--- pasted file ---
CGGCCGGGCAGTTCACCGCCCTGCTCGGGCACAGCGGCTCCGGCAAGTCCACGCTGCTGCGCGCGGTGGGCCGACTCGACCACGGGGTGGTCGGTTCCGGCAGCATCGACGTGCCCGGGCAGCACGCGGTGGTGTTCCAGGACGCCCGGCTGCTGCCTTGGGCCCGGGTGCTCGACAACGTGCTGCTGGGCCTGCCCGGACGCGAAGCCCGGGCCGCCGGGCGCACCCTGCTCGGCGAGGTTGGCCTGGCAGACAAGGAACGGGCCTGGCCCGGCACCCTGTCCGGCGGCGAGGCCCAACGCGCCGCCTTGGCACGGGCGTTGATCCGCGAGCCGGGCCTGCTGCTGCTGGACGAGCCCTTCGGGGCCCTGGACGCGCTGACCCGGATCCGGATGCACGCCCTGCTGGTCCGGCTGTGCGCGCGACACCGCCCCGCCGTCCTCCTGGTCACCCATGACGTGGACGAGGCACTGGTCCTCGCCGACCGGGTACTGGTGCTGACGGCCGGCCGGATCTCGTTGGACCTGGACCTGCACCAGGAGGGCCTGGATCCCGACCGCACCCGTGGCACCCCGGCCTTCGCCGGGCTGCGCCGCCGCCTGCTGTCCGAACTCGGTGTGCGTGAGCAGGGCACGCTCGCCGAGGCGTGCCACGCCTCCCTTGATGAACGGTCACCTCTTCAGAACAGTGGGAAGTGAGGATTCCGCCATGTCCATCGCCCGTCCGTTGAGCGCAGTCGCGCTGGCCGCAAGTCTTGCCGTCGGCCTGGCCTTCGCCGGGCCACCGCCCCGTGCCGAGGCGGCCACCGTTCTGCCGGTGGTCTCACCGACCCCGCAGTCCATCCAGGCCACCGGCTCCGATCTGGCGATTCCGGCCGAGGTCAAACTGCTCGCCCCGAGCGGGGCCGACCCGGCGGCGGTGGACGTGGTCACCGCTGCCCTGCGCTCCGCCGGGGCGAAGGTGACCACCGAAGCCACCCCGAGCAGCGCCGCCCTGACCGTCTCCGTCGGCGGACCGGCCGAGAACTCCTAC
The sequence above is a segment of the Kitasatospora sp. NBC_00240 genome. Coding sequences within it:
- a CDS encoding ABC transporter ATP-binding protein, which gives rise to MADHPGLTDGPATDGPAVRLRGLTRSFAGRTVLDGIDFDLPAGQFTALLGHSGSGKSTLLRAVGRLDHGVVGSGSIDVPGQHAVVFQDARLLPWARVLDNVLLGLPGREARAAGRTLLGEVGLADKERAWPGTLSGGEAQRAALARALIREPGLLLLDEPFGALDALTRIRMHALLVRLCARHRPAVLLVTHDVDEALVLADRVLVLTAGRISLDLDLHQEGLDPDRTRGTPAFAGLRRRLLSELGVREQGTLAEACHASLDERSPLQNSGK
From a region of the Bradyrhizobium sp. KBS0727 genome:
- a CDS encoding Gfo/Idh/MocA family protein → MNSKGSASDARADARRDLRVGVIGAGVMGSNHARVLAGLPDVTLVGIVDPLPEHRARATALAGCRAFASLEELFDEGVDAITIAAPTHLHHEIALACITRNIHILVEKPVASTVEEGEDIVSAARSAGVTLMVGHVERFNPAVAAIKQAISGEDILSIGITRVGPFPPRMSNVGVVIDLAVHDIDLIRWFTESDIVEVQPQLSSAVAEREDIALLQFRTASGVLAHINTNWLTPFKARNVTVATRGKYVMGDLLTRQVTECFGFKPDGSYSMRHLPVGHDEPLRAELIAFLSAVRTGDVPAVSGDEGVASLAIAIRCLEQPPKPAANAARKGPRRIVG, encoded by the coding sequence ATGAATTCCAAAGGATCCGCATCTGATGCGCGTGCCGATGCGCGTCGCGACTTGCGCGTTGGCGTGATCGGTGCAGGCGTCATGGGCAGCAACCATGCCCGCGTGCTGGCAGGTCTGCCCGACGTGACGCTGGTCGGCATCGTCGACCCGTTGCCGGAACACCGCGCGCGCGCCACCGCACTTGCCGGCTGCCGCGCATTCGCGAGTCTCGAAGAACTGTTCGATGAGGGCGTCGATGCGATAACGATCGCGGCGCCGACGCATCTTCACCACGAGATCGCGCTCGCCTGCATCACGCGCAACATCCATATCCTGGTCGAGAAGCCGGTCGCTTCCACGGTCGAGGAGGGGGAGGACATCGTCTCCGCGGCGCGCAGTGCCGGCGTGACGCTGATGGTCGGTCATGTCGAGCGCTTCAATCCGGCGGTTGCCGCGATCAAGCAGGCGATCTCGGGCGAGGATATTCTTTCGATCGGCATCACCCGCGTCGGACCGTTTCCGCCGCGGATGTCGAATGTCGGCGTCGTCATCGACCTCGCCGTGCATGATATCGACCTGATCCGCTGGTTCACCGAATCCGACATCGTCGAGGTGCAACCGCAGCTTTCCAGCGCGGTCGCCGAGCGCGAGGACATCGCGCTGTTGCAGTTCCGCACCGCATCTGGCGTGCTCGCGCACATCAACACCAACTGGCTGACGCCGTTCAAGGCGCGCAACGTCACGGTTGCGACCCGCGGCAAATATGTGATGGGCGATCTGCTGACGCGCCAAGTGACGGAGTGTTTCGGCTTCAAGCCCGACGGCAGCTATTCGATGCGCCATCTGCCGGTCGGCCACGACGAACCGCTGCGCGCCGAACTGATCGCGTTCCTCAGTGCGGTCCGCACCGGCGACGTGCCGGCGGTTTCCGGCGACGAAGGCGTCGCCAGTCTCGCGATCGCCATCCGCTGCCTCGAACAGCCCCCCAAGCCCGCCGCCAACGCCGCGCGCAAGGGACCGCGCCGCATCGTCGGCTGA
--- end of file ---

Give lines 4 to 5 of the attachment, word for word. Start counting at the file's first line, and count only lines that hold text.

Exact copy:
From a region of the Bradyrhizobium sp. KBS0727 genome:
- a CDS encoding Gfo/Idh/MocA family protein → MNSKGSASDARADARRDLRVGVIGAGVMGSNHARVLAGLPDVTLVGIVDPLPEHRARATALAGCRAFASLEELFDEGVDAITIAAPTHLHHEIALACITRNIHILVEKPVASTVEEGEDIVSAARSAGVTLMVGHVERFNPAVAAIKQAISGEDILSIGITRVGPFPPRMSNVGVVIDLAVHDIDLIRWFTESDIVEVQPQLSSAVAEREDIALLQFRTASGVLAHINTNWLTPFKARNVTVATRGKYVMGDLLTRQVTECFGFKPDGSYSMRHLPVGHDEPLRAELIAFLSAVRTGDVPAVSGDEGVASLAIAIRCLEQPPKPAANAARKGPRRIVG, encoded by the coding sequence ATGAATTCCAAAGGATCCGCATCTGATGCGCGTGCCGATGCGCGTCGCGACTTGCGCGTTGGCGTGATCGGTGCAGGCGTCATGGGCAGCAACCATGCCCGCGTGCTGGCAGGTCTGCCCGACGTGACGCTGGTCGGCATCGTCGACCCGTTGCCGGAACACCGCGCGCGCGCCACCGCACTTGCCGGCTGCCGCGCATTCGCGAGTCTCGAAGAACTGTTCGATGAGGGCGTCGATGCGATAACGATCGCGGCGCCGACGCATCTTCACCACGAGATCGCGCTCGCCTGCATCACGCGCAACATCCATATCCTGGTCGAGAAGCCGGTCGCTTCCACGGTCGAGGAGGGGGAGGACATCGTCTCCGCGGCGCGCAGTGCCGGCGTGACGCTGATGGTCGGTCATGTCGAGCGCTTCAATCCGGCGGTTGCCGCGATCAAGCAGGCGATCTCGGGCGAGGATATTCTTTCGATCGGCATCACCCGCGTCGGACCGTTTCCGCCGCGGATGTCGAATGTCGGCGTCGTCATCGACCTCGCCGTGCATGATATCGACCTGATCCGCTGGTTCACCGAATCCGACATCGTCGAGGTGCAACCGCAGCTTTCCAGCGCGGTCGCCGAGCGCGAGGACATCGCGCTGTTGCAGTTCCGCACCGCATCTGGCGTGCTCGCGCACATCAACACCAACTGGCTGACGCCGTTCAAGGCGCGCAACGTCACGGTTGCGACCCGCGGCAAATATGTGATGGGCGATCTGCTGACGCGCCAAGTGACGGAGTGTTTCGGCTTCAAGCCCGACGGCAGCTATTCGATGCGCCATCTGCCGGTCGGCCACGACGAACCGCTGCGCGCCGAACTGATCGCGTTCCTCAGTGCGGTCCGCACCGGCGACGTGCCGGCGGTTTCCGGCGACGAAGGCGTCGCCAGTCTCGCGATCGCCATCCGCTGCCTCGAACAGCCCCCCAAGCCCGCCGCCAACGCCGCGCGCAAGGGACCGCGCCGCATCGTCGGCTGA